With some gentle instruction and atta-boys from Hannah, I started to try real tele turns. But holy hell, was there a lot to think about. Too much: Stay crouched. Pressure on the balls of your feet. Be smooth. Pop don’t jump, but don’t over pop. Swing around, stop jerking. Square your shoulders, move your hips. Edge, edge, edge pressure, but not too much pressure. Play the schmear. (To be clear, I don’t know if these are real things to consider while trying to ski curtsy or things I made up in my mind.) I usually flip my brain off to ski (that’s why I love it) but in this case, there was so much to think about with every turn. . There is not a curse word in the English language that properly encapsulates the extreme amount of panic surging through your soul when you catch the inside edge of your uphill tele ski. After the first hour, I had a headache and my quads were destroyed. Ok fine, the first fifteen minutes.

But even with my overthinking and anxiety, my lack of skill, and the uncoordinated technique reminiscent of an ostrich on roller skates scooting along a slip-n-slide covered with petroleum jelly, I genuflected my way down the hill. I linked crouch turn after crouched turn. I tele skied and yes, tele skiing beat my ass. I’m certain that if any true diehard knee bender saw me, they would laugh. But isn’t that the whole damn point? My goal for any time I ski is to smile and laugh. If you’re not doing that, you’re trying too hard.

When I schmeared to a stop on the final run, smiling and laughing, I knew I was right. Telemark skiing is super dumb—becasue all skiing is super dumb That’s why it’s so great. The thing I love about ski culture is that we all can recognize that, sure, skiing is beautiful and soul enriching, it gives us a sense of belonging and community, and it can be a vehicle to reveal things about ourselves and life. But ultimately, it’s a smile delivery system. Skiing is not meant to be taken seriously and we are not meant to take ourselves seriously while doing it. When we attach our ego to it, instead, we get into trouble. We start thinking that in order to be a skier, you have to be a “good” skier, whatever the hell that means.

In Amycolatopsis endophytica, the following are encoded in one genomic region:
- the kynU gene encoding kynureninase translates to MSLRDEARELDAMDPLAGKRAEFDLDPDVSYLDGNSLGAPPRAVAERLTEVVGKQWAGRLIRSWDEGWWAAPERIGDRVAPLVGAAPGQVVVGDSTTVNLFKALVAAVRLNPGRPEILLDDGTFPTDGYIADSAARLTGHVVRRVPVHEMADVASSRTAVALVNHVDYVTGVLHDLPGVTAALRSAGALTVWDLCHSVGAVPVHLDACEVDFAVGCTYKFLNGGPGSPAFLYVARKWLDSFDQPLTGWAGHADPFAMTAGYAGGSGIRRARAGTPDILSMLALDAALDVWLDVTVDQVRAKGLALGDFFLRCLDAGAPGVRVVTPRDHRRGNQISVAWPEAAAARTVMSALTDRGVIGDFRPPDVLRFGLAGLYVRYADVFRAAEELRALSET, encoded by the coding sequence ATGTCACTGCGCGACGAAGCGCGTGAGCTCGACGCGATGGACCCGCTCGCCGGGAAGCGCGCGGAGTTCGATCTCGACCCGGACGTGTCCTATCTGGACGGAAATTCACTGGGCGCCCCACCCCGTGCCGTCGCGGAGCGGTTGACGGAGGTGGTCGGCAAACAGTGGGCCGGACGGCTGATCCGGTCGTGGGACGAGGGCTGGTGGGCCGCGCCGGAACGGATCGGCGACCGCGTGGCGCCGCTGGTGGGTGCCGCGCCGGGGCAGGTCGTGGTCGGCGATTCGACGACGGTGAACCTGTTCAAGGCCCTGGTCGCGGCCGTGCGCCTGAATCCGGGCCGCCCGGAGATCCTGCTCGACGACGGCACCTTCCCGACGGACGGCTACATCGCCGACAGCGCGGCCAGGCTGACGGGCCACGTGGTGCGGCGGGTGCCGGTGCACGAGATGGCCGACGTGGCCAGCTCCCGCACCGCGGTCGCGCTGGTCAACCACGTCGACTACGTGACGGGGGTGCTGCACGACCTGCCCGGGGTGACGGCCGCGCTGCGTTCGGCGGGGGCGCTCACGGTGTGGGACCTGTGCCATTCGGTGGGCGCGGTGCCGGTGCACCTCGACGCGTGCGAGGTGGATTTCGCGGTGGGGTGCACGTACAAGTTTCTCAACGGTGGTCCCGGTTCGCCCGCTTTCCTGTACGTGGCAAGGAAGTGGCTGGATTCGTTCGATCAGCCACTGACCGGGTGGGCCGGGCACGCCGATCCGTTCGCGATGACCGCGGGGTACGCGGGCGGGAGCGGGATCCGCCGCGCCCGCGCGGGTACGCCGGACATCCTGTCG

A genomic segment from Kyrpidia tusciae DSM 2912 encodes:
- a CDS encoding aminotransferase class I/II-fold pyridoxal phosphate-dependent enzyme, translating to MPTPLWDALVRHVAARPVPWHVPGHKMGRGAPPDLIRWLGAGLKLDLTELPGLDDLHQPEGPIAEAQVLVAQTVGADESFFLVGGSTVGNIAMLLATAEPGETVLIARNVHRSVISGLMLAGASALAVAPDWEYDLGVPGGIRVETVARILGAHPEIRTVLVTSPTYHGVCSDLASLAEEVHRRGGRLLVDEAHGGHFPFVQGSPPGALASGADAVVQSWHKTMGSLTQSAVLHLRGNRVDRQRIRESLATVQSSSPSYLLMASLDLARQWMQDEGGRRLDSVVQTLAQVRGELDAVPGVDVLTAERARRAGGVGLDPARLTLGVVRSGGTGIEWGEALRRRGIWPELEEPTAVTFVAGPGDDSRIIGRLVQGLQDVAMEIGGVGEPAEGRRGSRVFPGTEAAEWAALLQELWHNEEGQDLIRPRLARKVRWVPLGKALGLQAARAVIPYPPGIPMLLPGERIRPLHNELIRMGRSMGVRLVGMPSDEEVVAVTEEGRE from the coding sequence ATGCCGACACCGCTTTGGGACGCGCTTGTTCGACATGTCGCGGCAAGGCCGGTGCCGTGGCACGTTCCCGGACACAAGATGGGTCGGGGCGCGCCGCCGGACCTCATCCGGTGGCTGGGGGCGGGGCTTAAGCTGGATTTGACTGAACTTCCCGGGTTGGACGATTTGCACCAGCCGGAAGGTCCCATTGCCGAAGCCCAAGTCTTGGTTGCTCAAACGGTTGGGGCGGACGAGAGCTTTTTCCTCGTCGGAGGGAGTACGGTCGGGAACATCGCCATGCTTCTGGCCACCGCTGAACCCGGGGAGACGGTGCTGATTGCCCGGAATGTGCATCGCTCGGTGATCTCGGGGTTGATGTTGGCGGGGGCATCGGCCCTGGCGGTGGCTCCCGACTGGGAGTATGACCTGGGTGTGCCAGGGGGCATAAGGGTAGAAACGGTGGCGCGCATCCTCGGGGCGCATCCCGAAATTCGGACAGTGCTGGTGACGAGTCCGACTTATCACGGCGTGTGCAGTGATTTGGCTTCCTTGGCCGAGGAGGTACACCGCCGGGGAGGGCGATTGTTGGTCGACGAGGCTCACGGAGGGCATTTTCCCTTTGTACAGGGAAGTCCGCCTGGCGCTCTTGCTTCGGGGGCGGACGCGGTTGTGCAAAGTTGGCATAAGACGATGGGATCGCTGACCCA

At après, I chatted about how hard the day was, how I was exhausted, how telemarking turned green runs into a challenge and blue runs into extreme terrain and any little bit of chop was the most difficult thing to maneuver in the history of skiing. I pontificated about the telemark skiers dedication to each turn, which I admire. I giggled about the patroller, also on tele skis, who told me, “Congrats on taking three giant steps back … in skiing and just generally in society.” As I sang tele praise mixed with tele condemnation, I knocked the pilgrim square-toe of my boot against the leg of the table, spilling the ranch dressing that came with our chicken wings all over my ski pants. And I laughed my ass off.

Because maybe that’s karma, but maybe that’s just telemark skiing.